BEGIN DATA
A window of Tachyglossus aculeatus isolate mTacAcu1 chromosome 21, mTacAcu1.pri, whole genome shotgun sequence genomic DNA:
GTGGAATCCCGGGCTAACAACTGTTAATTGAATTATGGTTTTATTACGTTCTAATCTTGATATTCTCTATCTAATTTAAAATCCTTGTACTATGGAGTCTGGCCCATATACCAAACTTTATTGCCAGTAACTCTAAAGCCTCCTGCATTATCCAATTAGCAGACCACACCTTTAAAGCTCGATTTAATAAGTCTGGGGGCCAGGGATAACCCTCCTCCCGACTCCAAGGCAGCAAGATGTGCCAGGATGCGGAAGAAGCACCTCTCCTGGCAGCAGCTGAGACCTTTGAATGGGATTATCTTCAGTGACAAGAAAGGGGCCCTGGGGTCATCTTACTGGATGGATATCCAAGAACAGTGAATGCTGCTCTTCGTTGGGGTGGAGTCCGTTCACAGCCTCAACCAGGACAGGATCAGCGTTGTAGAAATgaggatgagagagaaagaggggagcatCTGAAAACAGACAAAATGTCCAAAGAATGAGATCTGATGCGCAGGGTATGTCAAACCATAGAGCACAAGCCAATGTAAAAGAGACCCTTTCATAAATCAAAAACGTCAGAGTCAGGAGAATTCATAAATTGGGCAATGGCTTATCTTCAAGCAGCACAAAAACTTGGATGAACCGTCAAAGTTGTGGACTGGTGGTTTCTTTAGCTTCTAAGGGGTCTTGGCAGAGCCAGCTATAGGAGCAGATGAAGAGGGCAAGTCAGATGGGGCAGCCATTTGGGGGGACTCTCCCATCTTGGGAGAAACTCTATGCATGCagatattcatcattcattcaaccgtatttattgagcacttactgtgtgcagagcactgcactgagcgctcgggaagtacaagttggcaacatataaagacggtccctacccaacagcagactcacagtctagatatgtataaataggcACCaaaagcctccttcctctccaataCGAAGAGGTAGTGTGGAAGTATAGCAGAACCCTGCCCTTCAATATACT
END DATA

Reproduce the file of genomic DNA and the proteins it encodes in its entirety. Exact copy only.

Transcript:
A window of Tachyglossus aculeatus isolate mTacAcu1 chromosome 21, mTacAcu1.pri, whole genome shotgun sequence genomic DNA:
GTGGAATCCCGGGCTAACAACTGTTAATTGAATTATGGTTTTATTACGTTCTAATCTTGATATTCTCTATCTAATTTAAAATCCTTGTACTATGGAGTCTGGCCCATATACCAAACTTTATTGCCAGTAACTCTAAAGCCTCCTGCATTATCCAATTAGCAGACCACACCTTTAAAGCTCGATTTAATAAGTCTGGGGGCCAGGGATAACCCTCCTCCCGACTCCAAGGCAGCAAGATGTGCCAGGATGCGGAAGAAGCACCTCTCCTGGCAGCAGCTGAGACCTTTGAATGGGATTATCTTCAGTGACAAGAAAGGGGCCCTGGGGTCATCTTACTGGATGGATATCCAAGAACAGTGAATGCTGCTCTTCGTTGGGGTGGAGTCCGTTCACAGCCTCAACCAGGACAGGATCAGCGTTGTAGAAATgaggatgagagagaaagaggggagcatCTGAAAACAGACAAAATGTCCAAAGAATGAGATCTGATGCGCAGGGTATGTCAAACCATAGAGCACAAGCCAATGTAAAAGAGACCCTTTCATAAATCAAAAACGTCAGAGTCAGGAGAATTCATAAATTGGGCAATGGCTTATCTTCAAGCAGCACAAAAACTTGGATGAACCGTCAAAGTTGTGGACTGGTGGTTTCTTTAGCTTCTAAGGGGTCTTGGCAGAGCCAGCTATAGGAGCAGATGAAGAGGGCAAGTCAGATGGGGCAGCCATTTGGGGGGACTCTCCCATCTTGGGAGAAACTCTATGCATGCagatattcatcattcattcaaccgtatttattgagcacttactgtgtgcagagcactgcactgagcgctcgggaagtacaagttggcaacatataaagacggtccctacccaacagcagactcacagtctagatatgtataaataggcACCaaaagcctccttcctctccaataCGAAGAGGTAGTGTGGAAGTATAGCAGAACCCTGCCCTTCAATATACT